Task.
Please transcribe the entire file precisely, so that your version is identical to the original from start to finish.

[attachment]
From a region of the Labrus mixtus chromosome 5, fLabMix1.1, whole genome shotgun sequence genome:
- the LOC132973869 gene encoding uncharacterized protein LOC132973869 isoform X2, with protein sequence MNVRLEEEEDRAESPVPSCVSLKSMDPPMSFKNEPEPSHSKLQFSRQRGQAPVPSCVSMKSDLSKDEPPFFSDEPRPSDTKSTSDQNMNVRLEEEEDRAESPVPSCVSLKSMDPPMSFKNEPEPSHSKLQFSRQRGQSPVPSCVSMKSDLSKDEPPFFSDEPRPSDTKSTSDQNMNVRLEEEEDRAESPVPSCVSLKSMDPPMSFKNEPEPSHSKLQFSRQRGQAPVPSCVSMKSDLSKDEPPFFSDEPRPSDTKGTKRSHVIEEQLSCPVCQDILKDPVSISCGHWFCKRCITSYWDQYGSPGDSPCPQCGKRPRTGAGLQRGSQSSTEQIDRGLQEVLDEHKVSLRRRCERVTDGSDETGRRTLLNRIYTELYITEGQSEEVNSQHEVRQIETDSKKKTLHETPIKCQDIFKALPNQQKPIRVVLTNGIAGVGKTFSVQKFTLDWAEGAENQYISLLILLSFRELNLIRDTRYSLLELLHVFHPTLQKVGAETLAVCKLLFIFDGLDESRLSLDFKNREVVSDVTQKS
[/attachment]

From a region of the Labrus mixtus chromosome 5, fLabMix1.1, whole genome shotgun sequence genome:
- the LOC132973869 gene encoding uncharacterized protein LOC132973869 isoform X2, with protein sequence MNVRLEEEEDRAESPVPSCVSLKSMDPPMSFKNEPEPSHSKLQFSRQRGQAPVPSCVSMKSDLSKDEPPFFSDEPRPSDTKSTSDQNMNVRLEEEEDRAESPVPSCVSLKSMDPPMSFKNEPEPSHSKLQFSRQRGQSPVPSCVSMKSDLSKDEPPFFSDEPRPSDTKSTSDQNMNVRLEEEEDRAESPVPSCVSLKSMDPPMSFKNEPEPSHSKLQFSRQRGQAPVPSCVSMKSDLSKDEPPFFSDEPRPSDTKGTKRSHVIEEQLSCPVCQDILKDPVSISCGHWFCKRCITSYWDQYGSPGDSPCPQCGKRPRTGAGLQRGSQSSTEQIDRGLQEVLDEHKVSLRRRCERVTDGSDETGRRTLLNRIYTELYITEGQSEEVNSQHEVRQIETDSKKKTLHETPIKCQDIFKALPNQQKPIRVVLTNGIAGVGKTFSVQKFTLDWAEGAENQYISLLILLSFRELNLIRDTRYSLLELLHVFHPTLQKVGAETLAVCKLLFIFDGLDESRLSLDFKNREVVSDVTQKS